It is not 100% metal….they have wood floors…would not make a good faraday cage without modifying.

        Reply to this comment
        • Roro August 7, 12:23

          Ok lets see not only are they wood they are contaminated and need isolated if you are storing food stuffs in it as well as yoir vehical …(severe insecticides sorry thought this was general knowedge) (teach me to thought) thus you should cover floor any way why not use metal sheet stock … were talking about spend money for vehicals and protective equipment for those vehicles …. how much would it cost to cover floor with metal roofing or even flat sheet metal if you can find it … you actually could use metal foil cover with chip board if you want …. this is not rocket science … not sure but there my even be a metal laden coating you could cover floor with … but if ya could probably get away with just grounding the shipping container at a min. At each corner more is better …. even with adding metal on floor needs grounded.. …. & dont for get nother you want protected can touc the metal … its not perfect you wont know till after the event (no matter what you do if it worked or not) so you are looking at price of container plus prob at least (depending on size) $500 of modifications …. and if in city limits you may need to put it in privacy fence if the facists (used very loosly) even let you have one in your yard some city dont even let you park your rv in your driveway … anyway hope this explians it better (and dont forget the right angle metal flashing in corner if putting metal on floor ….. shippinv containers are just that shipping containers … if ya wanna use them for other stuff modifications are to be expected

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  6. Govtgirl August 6, 23:15

    I do not agree with Gene. Newer cars have electronic everything, but some earlier ones may have only a few bits to swap out. And look at the conversations it generated, everything from what you ought to get with that bicycle to a discussion of older vehicles including the ideal go to car.

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  7. DEFENDER August 6, 23:30

    1) How about a garage with metal roof and sides, all grounded ?

    2) 2×4 frame, covered with screen wire bldg, grounded. ?

    Well hell, at least my guns will still work.:) Except for electronic optics I guess.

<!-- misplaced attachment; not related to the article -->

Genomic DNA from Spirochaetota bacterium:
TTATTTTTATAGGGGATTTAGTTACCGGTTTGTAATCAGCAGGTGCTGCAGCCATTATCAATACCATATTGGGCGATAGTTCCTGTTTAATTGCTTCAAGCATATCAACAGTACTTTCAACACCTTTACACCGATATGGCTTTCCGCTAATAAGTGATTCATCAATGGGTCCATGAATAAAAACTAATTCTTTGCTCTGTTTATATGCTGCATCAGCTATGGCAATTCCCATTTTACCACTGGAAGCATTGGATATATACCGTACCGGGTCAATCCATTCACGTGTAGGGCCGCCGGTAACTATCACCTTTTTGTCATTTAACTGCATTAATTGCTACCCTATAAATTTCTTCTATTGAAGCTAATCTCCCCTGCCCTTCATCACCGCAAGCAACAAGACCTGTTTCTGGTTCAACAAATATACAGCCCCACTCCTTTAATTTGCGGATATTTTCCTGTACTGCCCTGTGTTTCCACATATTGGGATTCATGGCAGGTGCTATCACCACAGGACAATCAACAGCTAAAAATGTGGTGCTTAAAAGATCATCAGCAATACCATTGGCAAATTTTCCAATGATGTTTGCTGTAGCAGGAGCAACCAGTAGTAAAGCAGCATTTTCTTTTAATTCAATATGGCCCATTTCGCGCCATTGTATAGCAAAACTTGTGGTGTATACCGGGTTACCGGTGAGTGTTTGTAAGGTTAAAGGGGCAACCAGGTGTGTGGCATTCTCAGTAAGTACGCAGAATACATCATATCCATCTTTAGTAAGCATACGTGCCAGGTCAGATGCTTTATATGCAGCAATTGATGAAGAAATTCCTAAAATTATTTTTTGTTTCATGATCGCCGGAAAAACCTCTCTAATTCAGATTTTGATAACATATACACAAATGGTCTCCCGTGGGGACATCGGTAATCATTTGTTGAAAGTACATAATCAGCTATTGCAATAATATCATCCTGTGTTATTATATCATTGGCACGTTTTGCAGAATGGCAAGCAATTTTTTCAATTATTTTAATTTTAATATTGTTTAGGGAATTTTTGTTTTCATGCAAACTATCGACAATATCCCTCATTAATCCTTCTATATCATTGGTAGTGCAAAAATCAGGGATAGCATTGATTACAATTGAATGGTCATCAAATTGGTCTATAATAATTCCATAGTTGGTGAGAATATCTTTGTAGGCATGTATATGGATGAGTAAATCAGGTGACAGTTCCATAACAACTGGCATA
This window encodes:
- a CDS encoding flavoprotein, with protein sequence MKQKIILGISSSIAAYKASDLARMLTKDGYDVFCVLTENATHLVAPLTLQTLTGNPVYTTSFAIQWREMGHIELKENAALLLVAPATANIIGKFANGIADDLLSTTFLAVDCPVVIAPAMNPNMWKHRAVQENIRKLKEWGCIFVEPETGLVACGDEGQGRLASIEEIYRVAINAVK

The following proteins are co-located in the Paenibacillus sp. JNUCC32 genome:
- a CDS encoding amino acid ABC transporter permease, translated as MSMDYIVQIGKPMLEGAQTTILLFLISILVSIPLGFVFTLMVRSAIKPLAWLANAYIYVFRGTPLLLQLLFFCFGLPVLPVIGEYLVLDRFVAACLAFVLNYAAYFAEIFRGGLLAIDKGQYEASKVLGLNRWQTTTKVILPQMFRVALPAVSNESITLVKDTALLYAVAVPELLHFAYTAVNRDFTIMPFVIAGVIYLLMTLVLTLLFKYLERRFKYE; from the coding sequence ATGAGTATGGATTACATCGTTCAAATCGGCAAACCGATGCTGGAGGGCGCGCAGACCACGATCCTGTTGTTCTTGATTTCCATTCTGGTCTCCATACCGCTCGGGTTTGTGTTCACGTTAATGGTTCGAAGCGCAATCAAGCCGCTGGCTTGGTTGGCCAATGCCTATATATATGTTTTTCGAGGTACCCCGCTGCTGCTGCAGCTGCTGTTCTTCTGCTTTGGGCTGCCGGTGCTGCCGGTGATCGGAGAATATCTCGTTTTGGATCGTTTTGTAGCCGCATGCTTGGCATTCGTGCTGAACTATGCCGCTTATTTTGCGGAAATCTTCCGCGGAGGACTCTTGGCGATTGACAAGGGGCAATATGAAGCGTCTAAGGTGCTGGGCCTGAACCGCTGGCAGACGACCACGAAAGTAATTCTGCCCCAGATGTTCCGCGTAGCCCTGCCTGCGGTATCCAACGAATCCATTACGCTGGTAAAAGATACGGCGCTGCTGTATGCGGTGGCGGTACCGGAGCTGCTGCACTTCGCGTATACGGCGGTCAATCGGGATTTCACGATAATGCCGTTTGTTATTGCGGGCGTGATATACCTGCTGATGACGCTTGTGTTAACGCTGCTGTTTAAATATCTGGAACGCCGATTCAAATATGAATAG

Reply to this comment
  8. IvyMike August 7, 00:19

    It’s a good enough article, written by a person with the knowledge and experience to do it. Now, I couldn’t do it, it might as well be an article by a brain surgeon telling me how to remove a meningioma with a multi tool and Wild Turkey as the anesthesia.
    The VW station wagon was the Type 411 I think, my sister had one. They all ended up in the junkyard by the time they were three years old.
    The best bugout type vehicle I ever owned was a 67 3/4 ton F250 Camper Special with 16″ mudders and a lot of rust and body modification from it’s early life in the oil fields. I paid 100.00 for it and drove it 3 years till I sold it and bought a Raleigh bicycle. Wish i could have both of them back again.

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  9. Wanabe August 7, 18:28

    This article is beyond practical, it is down right impractical. The cost for these items are through the roof, and a diagnostic computer with the necessary software is in the thousands of dollar range. And the know how on using the computer and reprogramming. Just not going to happen. If an EMP hits us then most vehicles are screwed, and we just better come to this realization. Maybe get a dirt bike(motocross) and store it and extra parts. Easier to protect from EMP and easier to evade those wanting to take it from you.

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  10. Wannabe August 7, 18:43

    For some reason my post did not well, post. Anyway, we all just need to come to the realization that if an EMP does hit us most vehicles are screwed and will not operate. To buy all these parts, and the computer with necessary software is not practical. The cost is way out there. The number of sensors and modules in a vehicle are more than I want to count. And you better get a new port to plug in the computer because it will be useless as well. Bicycles are a good option, but what about a dirt bike(motorcross)? Smaller and easier to store and protect and very few potential parts to replace. Also easier to evade those who want to take it. Maneuverable in a congested road due to broken down vehicles. Anyway, just a suggestion.

    Reply to this comment
    • left coast chuck August 7, 20:44